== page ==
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Research Papers: Fuel Combustion

Capacity Mapping for Optimum Utilization of Pulverizers for Coal Fired Boilers

[+] Author and Article Information
Chittatosh Bhattacharya

 National Power Training Institute, Eastern Region, Durgapur-713216, West Bengal, Indiachittatosh_bhattacharya@rediffmail.com

J. Energy Resour. Technol. 130(3), 032201 (Aug 11, 2008) (8 pages) doi:10.1115/1.2955563 History: Received February 08, 2008; Revised April 02, 2008; Published August 11, 2008

Pulverizers play a pivotal role in coal-based thermal power generation. Improper coal fineness or drying reflects a qualitywise deterioration. This results in flame instability, unburnt combustible loss, and a propensity to slagging or clinker formation. Simultaneously, an improper air-coal ratio may result in either coal pipe choking or flame impingement, an unbalanced heat release, an excessive furnace exit gas temperature, overheating of the tube metal, etc., resulting in reduced output and excessive mill rejects. In general, the base capacity of a pulverizer is a function of coal and air quality, conditions of grinding elements, classifier, and other internals. Capacity mapping is a process of comparison of standard inputs with actual fired inputs to assess the available standard output capacity of a pulverizer. In fact, this will provide a standard guideline over the operational adjustment and maintenance requirement of the pulverizer. The base capacity is a function of grindability; fineness requirement may vary depending on the volatile matter (VM) content of the coal and the input coal size. The quantity and the inlet temperature of primary air (PA) limit the drying capacity. The base airflow requirement will change depending on the quality of raw coal and output requirement. It should be sufficient to dry pulverized coal (PC). Drying capacity is also limited by utmost PA fan power to supply air. The PA temperature is limited by air preheater (APH) inlet flue gas temperature; an increase in this will result in efficiency loss of the boiler. Besides, the higher PA inlet temperature can be attained through the economizer gas bypass, the steam coiled APH, and the partial flue gas recirculation. The PA/coal ratio, a variable quantity within the mill operating range, increases with a decrease in grindability or pulverizer output and decreases with a decrease in VM. Again, the flammability of mixture has to be monitored on explosion limit. Through calibration, the PA flow and efficiency of conveyance can be verified. The velocities of coal/air mixture to prevent fallout or to avoid erosion in the coal carrier pipe are dependent on the PC particle size distribution. Metal loss of grinding elements inversely depends on the YGP index of coal. Besides that, variations of dynamic loading and wearing of grinding elements affect the available milling capacity and percentage rejects. Therefore, capacity mapping is necessary to ensure the available pulverizer capacity to avoid overcapacity or undercapacity running of the pulverizing system, optimizing auxiliary power consumption. This will provide a guideline on the distribution of raw coal feeding in different pulverizers of a boiler to maximize system efficiency and control, resulting in a more cost effective heat rate.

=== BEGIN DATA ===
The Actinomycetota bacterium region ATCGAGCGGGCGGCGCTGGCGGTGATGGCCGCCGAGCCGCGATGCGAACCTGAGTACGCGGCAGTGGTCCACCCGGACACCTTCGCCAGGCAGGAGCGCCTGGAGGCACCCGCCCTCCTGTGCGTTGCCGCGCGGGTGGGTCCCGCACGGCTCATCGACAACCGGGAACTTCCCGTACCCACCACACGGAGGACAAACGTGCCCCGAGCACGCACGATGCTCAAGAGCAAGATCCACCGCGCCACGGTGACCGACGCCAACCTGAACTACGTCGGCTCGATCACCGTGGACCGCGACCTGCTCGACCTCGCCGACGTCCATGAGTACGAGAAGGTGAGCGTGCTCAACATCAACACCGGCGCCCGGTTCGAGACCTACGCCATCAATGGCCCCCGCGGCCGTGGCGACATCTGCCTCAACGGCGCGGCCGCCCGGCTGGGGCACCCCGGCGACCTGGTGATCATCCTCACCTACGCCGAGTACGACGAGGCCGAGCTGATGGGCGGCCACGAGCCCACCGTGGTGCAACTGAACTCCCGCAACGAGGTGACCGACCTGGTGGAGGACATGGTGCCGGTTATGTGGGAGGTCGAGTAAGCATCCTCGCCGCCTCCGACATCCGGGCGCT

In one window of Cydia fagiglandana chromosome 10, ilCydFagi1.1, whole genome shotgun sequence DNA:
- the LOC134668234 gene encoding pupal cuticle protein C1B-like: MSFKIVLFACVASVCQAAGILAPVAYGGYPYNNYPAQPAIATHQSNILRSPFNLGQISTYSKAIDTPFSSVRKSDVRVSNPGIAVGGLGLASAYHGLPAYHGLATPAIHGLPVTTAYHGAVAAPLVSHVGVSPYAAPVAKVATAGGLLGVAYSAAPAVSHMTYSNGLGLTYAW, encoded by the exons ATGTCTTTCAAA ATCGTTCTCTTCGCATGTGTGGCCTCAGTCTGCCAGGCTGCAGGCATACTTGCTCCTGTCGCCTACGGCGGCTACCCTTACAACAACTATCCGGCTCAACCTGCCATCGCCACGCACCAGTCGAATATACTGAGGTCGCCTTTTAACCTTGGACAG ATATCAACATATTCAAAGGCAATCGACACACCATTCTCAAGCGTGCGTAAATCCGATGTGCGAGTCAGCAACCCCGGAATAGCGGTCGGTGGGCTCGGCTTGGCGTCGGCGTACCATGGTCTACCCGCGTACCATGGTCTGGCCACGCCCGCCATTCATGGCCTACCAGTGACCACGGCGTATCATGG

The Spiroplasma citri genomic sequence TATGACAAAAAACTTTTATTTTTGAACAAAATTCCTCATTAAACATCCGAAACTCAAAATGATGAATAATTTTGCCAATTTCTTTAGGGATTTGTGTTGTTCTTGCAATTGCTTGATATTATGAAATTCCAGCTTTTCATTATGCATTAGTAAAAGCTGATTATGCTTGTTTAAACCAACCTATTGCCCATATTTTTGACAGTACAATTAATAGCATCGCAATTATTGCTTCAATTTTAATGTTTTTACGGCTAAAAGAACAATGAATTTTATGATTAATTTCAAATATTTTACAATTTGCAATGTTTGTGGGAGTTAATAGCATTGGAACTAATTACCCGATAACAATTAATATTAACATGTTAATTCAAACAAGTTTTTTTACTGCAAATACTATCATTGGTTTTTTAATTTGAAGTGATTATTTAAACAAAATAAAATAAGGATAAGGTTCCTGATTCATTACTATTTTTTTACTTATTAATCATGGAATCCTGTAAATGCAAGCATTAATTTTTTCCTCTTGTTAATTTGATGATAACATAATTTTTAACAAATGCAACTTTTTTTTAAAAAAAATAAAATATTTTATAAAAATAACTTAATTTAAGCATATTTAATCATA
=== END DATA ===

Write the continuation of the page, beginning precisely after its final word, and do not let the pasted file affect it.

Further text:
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Copyright © 2008 by American Society of Mechanical Engineers
Topics: Coal , Flow (Dynamics)
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References

Figures

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Figure 1

Raw coal size versus capacity factor

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Figure 2

Fineness percent are versus capacity factor (5)

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Figure 3

U. S. Standard Sieve Designation

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Figure 4

Fineness percentage reduction due to wearing of the grinding elements

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Figure 5

Effect of HGI in pulverizing capacity for specific fineness

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Figure 6

(From Paper 1) Variation of HGI with FC of coal

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Figure 7

Pulverizing capacity at different percentages of moisture contents (vertical spindle mill) (5)

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Figure 8

Pulverization capacity variation for moisture percent (>15%) for a given PA inlet temperature

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Figure 9

Variation of PA flow requirement for coal flow (%) (10)

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Figure 10

Capacity factor for various percentages of the PA differentials

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Figure 11

Pulverizer differential/ PA differential ratio at a given PA differential value

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Figure 12

Capacity factor versus progressive running hours (mill life/mill wear)

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